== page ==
The 5-item language subscale from the Stroke Specific Quality of Life Scale Proxy Version (SSQOL Proxy; Williams, Redmon, Martinez, & Weinberger, 2000; Williams, Weinberger, Harris, Clark, & Biller, 1999) was used to measure communication problems in stroke survivors as rated by their caregivers, with lower scores indicating more impairment. The 6-item mobility subscale and the 5-item self-care subscale were also used. Items are rated on a 5-point scale ranging from couldn’t do it at all to no trouble at all (Williams et al., 1999). Since proxy measures completed by caregivers tend to yield only slightly higher disability scores than disability measures completed by patients (Knapp & Hewison, 1999; Williams et al., 2000), the SSQOL Proxy was chosen as a general indicator of communication, mobility, and self-care impairment. Both the SSQOL and the SSQOL Proxy have good evidence of internal consistency reliability, construct validity, and responsiveness to change for all 12 subscales (Williams et al., 1999; Williams et al., 2000). Cronbach alpha for the SSQOL Proxy subscales used in this study (language, mobility, self-care) ranged between 0.87 and 0.94.
The 15-item difficulty subscale from the OCBS (Bakas et al., 2004; Carey et al., 1991) was used to measure caregiver perceptions of task difficulty. Items are rated on a 5-point scale ranging from not difficult to extremely difficult (Bakas et al., 2004). Evidence of internal consistency reliability, unidimensionality, and content and construct validity for the OCBS has been previously reported (Bakas et al., 2004; Bakas & Burgener, 2002; Bakas & Champion, 1999; Carey et al., 1991; Oberst, 1990). Cronbach alphas for this study at 1 and 4 months were 0.89 and 0.90, respectively.
Depressive symptoms experienced by caregivers were assessed by the 9-item Patient Health Questionnaire Depression Scale (PHQ-9), which has satisfactory evidence of internal consistency reliability, validity, specificity, and sensitivity (Kroenke, Spitzer, & Williams, 2001; Spitzer, Kroenke, & Williams, 1999; Spitzer, Williams, Kroenke, Hornyak, & McMurray, 2000). The PHQ-9 items are the nine DSM-IV depressive disorders criteria rated on a 4-point scale ranging from not at all to nearly every day (Kroenke et al., 2001). Cronbach alphas for the PHQ-9 in this study at 1 and 4 months were 0.80 and 0.86 respectively.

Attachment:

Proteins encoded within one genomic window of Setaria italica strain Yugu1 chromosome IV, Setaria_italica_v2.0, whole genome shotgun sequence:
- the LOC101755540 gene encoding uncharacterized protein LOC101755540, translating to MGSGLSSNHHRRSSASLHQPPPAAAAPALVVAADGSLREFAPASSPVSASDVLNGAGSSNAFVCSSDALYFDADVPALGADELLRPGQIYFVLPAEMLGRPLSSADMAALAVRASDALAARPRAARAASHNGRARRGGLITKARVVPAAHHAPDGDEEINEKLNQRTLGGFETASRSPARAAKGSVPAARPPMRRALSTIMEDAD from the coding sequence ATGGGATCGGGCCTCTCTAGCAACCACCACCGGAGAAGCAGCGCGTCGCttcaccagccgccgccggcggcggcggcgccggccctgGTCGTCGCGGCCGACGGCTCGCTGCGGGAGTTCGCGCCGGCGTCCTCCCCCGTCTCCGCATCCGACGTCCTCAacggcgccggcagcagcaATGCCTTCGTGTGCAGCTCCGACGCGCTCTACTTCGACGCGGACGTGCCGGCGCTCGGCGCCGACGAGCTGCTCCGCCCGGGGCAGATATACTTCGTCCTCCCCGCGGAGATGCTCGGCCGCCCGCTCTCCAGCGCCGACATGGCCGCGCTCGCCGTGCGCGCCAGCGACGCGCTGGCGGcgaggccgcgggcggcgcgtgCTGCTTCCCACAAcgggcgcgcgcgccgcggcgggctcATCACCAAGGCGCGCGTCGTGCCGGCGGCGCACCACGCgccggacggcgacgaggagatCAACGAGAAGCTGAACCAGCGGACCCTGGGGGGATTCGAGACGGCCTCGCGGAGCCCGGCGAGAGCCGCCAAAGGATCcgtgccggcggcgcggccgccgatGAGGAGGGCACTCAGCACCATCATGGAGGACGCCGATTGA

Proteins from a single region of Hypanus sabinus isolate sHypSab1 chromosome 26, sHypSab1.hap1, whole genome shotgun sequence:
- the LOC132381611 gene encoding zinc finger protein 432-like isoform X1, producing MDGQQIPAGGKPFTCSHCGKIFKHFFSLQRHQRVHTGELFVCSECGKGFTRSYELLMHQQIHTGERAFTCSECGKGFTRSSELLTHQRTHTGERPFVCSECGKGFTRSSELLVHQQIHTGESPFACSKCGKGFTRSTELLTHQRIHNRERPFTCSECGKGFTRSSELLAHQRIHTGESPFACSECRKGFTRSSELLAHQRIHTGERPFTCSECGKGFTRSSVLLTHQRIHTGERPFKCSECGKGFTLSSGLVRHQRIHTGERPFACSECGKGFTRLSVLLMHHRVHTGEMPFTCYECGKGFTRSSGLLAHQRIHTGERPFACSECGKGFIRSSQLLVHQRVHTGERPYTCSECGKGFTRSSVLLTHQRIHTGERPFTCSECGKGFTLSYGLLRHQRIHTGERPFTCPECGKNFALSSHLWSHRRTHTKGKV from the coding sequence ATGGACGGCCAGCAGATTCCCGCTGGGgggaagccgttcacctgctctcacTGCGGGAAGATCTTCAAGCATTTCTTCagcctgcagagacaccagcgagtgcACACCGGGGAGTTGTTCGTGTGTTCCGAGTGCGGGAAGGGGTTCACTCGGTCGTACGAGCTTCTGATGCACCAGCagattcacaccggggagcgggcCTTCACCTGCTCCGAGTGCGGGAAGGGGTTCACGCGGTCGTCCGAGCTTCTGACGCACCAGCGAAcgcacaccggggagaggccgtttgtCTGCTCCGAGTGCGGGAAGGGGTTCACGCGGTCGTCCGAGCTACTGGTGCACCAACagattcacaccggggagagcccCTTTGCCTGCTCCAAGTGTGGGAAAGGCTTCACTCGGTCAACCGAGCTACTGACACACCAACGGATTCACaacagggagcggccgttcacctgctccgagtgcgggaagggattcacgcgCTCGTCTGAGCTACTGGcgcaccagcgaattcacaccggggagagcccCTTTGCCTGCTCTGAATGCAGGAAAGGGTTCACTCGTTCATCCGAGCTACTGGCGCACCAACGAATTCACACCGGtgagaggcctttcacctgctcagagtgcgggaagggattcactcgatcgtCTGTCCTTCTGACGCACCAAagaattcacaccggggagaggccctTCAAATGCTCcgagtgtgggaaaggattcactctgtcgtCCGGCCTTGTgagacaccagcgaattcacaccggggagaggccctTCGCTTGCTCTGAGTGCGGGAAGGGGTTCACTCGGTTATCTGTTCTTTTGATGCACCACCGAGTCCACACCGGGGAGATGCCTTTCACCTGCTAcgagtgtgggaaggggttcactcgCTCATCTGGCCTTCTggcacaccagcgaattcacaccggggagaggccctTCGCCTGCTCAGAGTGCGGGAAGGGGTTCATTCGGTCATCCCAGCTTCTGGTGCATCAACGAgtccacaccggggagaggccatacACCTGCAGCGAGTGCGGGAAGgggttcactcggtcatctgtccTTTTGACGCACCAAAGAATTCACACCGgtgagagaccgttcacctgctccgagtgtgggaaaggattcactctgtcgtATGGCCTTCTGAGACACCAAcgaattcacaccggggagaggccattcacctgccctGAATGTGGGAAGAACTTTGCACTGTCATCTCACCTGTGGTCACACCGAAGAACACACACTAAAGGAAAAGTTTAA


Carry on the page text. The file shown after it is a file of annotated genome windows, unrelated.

Stroke-related caregiver outcomes were measured by the 15-item Bakas Caregiving Outcomes Scale (BCOS; Bakas & Champion, 1999). Items address perceived changes in social functioning, subjective well-being, and physical health specifically as a result of providing care and are rated on a 7-point scale ranging from changed for the worst to changed for the best (Bakas & Champion). Satisfactory internal consistency reliability and content, criterion-related, and construct validity have been reported (Bakas & Champion). Cronbach alphas for the present sample at 1 and 4 months were 0.85 and 0.90, respectively.
Only caregivers in the aphasic group completed the 24-item Revised Memory and Behavior Problems Checklist Upset Subscale (MBPC), which measures caregiver reaction to problematic behaviors in dementia (Teri et al., 1992). An additional 25 stroke-specific behavior items were added based on a review of the literature (Bakas et al., 2002; Williams, 1994; Williams & Dahl, 2002), as well as three items measuring upsetting survivor communication problems (trouble speaking, trouble understanding, and trouble keeping up with conversation). The MBPC with additional items was analyzed at the item level because psychometric properties have not yet been determined in stroke caregivers at the summative scale level.
Descriptive statistics were used to summarize caregiver and stroke survivor characteristics and measures. Longitudinal data were analyzed using two-way repeated measures analysis of variance (ANOVA) for each dependent variable. Dependent variables were survivor communication as well as caregiver task difficulty, depressive symptoms, and stroke-related outcomes. Independent variables were time (1 versus 4 months after stroke) and group (aphasic versus nonaphasic). Post-hoc paired t tests measured within-group differences over time, and independent samples t tests measured between group differences at 1 and 4 months. With four post-hoc comparisons for each dependent variable, a more stringent alpha of p < .0125 was used based on the Bonferroni correction for multiple comparisons (Munro, 2001). Assumptions for compound symmetry and equality of variance- covariance matrices were tested (Munro) and corrected for if necessary. Although a few measures were skewed, there were no changes in the results when these scales were transformed using recommended procedures (Tabachnick & Fidell, 1996). SSQOL Proxy ratings for mobility and self-care at 1 month were added as covariates, and caregiver gender was added as another independent variable using repeated measures analysis of covariance (ANCOVA). Item frequency distributions from the OCBS, the MBPC (with added items), and the BCOS were inspected to determine difficult caregiver tasks, upsetting survivor communication and behavior problems, and the worst caregiver outcomes in the aphasic group.